The Impact of “China Trade Shock” on US Workers

 

shutterstock_124001773This is a pretty good example of a trade-off in economic policymaking. From “The China Shock: Learning from Labor Market Adjustment to Large Changes in Trade” by David Autor, David Dorn, and Gordon Hanson (italics mine):

China’s economic growth has lifted hundreds of millions of individuals out of poverty. The resulting positive impacts on the material well-being of Chinese citizens are abundantly evident. Beijing’s seven ring roads, Shanghai’s sparkling skyline, and Guangzhou’s multitude of export factories none of which existed in 1980s are testimony to China’s success.  …

If one had to project the impact of China’s momentous economic reform for the U.S. labor market with nothing to go on other than a standard undergraduate international economics textbook, one would predict large movements of workers between U.S. tradable industries (say, from apparel and furniture to pharmaceuticals and jet aircraft), limited reallocation of jobs from tradables to non- tradables, and no net impacts on U.S. aggregate employment.

The reality of adjustment to the China trade shock has been far different. …  Alongside the heralded consumer benefits of expanded trade are substantial adjustment costs and distributional consequences. These impacts are most visible in the local labor markets in which the industries exposed to foreign competition are concentrated. Adjustment in local labor markets is remarkably slow, with wages and labor-force participation rates remaining depressed and unemployment rates remaining elevated for at least a full decade after the China trade shock commences. Exposed workers experience greater job churning and reduced lifetime income. At the national level, employment has fallen in U.S. industries more exposed to import competition, as expected, but offsetting employment gains in other industries have yet to materialize.

The story here: China became a global factory, and its living standards rose. But economic reality in America since 2000 didn’t adjust as quickly as economic models might suggest. Regions got hit hard and then stayed on the mat. Noah Smith: “Workers in these industries and regions don’t go on to better jobs, or even similar jobs in different industries. Instead, they shuffle from low-paid job to low-paid job, never recovering the prosperity they had before Chinese competition hit. Many of them end up on welfare.”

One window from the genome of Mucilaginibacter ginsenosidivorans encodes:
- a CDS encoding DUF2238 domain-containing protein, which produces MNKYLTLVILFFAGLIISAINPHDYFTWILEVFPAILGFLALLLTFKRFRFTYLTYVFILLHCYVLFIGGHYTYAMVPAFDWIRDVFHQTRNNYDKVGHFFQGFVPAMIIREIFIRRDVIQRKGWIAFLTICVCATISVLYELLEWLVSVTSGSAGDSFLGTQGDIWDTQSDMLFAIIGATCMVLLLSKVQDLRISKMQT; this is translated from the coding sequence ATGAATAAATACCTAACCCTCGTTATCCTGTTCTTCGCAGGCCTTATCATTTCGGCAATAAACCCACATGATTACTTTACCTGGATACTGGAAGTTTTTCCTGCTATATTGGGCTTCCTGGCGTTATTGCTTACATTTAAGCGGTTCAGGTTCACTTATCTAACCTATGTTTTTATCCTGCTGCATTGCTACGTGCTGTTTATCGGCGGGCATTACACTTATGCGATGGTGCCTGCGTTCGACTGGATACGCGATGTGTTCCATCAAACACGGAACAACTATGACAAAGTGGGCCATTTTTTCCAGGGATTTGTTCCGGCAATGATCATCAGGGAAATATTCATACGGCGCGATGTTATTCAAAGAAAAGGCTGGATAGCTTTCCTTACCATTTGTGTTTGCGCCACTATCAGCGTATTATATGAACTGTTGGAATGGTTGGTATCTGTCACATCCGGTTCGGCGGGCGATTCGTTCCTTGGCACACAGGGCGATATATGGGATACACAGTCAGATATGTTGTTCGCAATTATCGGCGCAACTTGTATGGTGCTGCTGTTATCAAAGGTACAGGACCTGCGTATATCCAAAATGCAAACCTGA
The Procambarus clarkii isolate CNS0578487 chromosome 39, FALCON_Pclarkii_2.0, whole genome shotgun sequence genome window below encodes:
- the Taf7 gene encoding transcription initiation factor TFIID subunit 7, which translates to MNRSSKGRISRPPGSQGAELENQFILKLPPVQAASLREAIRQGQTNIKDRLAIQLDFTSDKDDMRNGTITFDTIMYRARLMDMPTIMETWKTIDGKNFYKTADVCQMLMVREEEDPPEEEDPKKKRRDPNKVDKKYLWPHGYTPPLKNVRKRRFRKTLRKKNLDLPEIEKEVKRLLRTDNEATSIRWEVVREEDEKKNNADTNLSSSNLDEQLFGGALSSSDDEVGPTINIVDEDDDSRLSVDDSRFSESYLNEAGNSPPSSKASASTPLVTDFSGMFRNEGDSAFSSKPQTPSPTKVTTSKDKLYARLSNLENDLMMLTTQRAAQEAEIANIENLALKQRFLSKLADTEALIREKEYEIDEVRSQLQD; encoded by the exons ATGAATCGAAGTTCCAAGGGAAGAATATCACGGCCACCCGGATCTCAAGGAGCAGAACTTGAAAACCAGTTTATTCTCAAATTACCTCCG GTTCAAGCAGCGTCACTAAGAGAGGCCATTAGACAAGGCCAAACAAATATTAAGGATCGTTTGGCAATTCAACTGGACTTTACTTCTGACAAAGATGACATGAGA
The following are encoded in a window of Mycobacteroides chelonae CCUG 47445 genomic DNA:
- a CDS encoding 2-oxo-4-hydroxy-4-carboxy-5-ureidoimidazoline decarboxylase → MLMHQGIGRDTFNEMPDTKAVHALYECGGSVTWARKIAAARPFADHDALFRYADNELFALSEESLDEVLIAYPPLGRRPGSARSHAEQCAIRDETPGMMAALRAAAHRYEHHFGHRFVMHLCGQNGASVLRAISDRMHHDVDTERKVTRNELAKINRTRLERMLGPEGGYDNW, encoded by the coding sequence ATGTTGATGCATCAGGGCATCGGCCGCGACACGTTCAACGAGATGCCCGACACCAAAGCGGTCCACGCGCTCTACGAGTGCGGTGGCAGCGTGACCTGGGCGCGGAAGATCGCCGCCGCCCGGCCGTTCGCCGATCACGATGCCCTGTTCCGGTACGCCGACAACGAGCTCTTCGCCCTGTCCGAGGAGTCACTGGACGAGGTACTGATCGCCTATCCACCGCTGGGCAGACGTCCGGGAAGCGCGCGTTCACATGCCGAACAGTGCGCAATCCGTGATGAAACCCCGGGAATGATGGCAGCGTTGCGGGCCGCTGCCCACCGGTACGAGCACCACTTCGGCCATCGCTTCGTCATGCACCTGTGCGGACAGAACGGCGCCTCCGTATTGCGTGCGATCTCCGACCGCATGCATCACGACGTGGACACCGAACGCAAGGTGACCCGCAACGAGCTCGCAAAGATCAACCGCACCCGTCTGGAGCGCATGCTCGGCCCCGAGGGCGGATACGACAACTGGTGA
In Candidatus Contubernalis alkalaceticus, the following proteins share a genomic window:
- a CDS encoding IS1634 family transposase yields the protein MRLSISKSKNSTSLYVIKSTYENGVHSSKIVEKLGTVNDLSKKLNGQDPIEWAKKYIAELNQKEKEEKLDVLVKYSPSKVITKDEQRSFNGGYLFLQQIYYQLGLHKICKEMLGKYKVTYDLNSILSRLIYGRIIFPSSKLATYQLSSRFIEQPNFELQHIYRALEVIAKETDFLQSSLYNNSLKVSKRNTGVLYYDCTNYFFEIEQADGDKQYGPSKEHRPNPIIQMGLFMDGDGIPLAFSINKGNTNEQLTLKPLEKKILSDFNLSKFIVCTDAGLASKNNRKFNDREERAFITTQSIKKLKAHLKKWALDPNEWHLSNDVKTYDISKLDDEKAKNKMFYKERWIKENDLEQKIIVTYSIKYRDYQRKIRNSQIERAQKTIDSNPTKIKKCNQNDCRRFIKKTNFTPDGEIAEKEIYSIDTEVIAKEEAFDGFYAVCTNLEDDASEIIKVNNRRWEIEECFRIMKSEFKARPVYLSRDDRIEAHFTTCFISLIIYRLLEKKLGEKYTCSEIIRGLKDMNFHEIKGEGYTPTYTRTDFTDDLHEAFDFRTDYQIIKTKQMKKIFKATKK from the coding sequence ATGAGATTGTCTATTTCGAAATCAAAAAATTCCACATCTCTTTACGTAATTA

Indeed, these findings were hinted at in another Autor study, in which he wrote of his suspicious that “the deceleration of the U.S. labor market after 2000, and further after 2007” was connected to “the employment dislocations in the U.S. labor market brought about by rapid globalization, particularly the sharp rise of import penetration from China following its accession to the World Trade Organization in 2001.”

Now I don’t think protectionism was or is the answer here — although politicians seems to be talking about it more and more these days. First, as the researchers say, the China trade shock is pretty much at an end: “The country is moving beyond the period of catch-up associated with its market transition and becoming a middle-income nation. Rapidly rising real wages indicate that the end of cheap labor in China is at hand.”

Second, for humanitarian reasons we should want a more prosperous China. And hopefully that prosperity will eventually lead to an increasingly democratic society. Good economic reasons, too, even beyond significant consumer benefits or China being a market for our goods and services. More educated, healthy, technology-enabled humans equals more potential intellectual firepower for invention and innovation that will benefit all.

But government does a have a safety net role to play here. Adam Ozimek offers his thoughts on the study: